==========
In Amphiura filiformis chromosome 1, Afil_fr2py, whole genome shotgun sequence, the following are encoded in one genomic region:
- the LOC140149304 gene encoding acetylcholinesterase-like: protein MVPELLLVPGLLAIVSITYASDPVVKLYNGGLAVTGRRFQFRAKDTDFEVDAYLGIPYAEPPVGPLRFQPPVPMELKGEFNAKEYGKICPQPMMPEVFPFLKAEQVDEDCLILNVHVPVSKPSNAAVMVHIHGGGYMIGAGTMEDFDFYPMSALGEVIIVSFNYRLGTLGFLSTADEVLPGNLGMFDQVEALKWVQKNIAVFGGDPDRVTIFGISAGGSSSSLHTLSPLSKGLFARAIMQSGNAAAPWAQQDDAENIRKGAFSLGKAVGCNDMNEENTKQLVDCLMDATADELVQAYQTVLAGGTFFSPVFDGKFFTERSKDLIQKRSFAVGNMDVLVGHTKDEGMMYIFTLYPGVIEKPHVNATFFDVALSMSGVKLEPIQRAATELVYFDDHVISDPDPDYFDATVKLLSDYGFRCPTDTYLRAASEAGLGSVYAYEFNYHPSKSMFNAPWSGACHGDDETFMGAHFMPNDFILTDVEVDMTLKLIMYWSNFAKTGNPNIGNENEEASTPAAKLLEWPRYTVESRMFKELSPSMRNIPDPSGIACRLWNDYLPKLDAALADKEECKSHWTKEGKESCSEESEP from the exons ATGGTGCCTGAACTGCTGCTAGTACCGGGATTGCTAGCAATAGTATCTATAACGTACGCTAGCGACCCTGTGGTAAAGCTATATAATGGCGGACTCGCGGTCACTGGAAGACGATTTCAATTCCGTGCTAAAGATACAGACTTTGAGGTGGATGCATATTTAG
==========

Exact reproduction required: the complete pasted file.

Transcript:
In Amphiura filiformis chromosome 1, Afil_fr2py, whole genome shotgun sequence, the following are encoded in one genomic region:
- the LOC140149304 gene encoding acetylcholinesterase-like: protein MVPELLLVPGLLAIVSITYASDPVVKLYNGGLAVTGRRFQFRAKDTDFEVDAYLGIPYAEPPVGPLRFQPPVPMELKGEFNAKEYGKICPQPMMPEVFPFLKAEQVDEDCLILNVHVPVSKPSNAAVMVHIHGGGYMIGAGTMEDFDFYPMSALGEVIIVSFNYRLGTLGFLSTADEVLPGNLGMFDQVEALKWVQKNIAVFGGDPDRVTIFGISAGGSSSSLHTLSPLSKGLFARAIMQSGNAAAPWAQQDDAENIRKGAFSLGKAVGCNDMNEENTKQLVDCLMDATADELVQAYQTVLAGGTFFSPVFDGKFFTERSKDLIQKRSFAVGNMDVLVGHTKDEGMMYIFTLYPGVIEKPHVNATFFDVALSMSGVKLEPIQRAATELVYFDDHVISDPDPDYFDATVKLLSDYGFRCPTDTYLRAASEAGLGSVYAYEFNYHPSKSMFNAPWSGACHGDDETFMGAHFMPNDFILTDVEVDMTLKLIMYWSNFAKTGNPNIGNENEEASTPAAKLLEWPRYTVESRMFKELSPSMRNIPDPSGIACRLWNDYLPKLDAALADKEECKSHWTKEGKESCSEESEP from the exons ATGGTGCCTGAACTGCTGCTAGTACCGGGATTGCTAGCAATAGTATCTATAACGTACGCTAGCGACCCTGTGGTAAAGCTATATAATGGCGGACTCGCGGTCACTGGAAGACGATTTCAATTCCGTGCTAAAGATACAGACTTTGAGGTGGATGCATATTTAG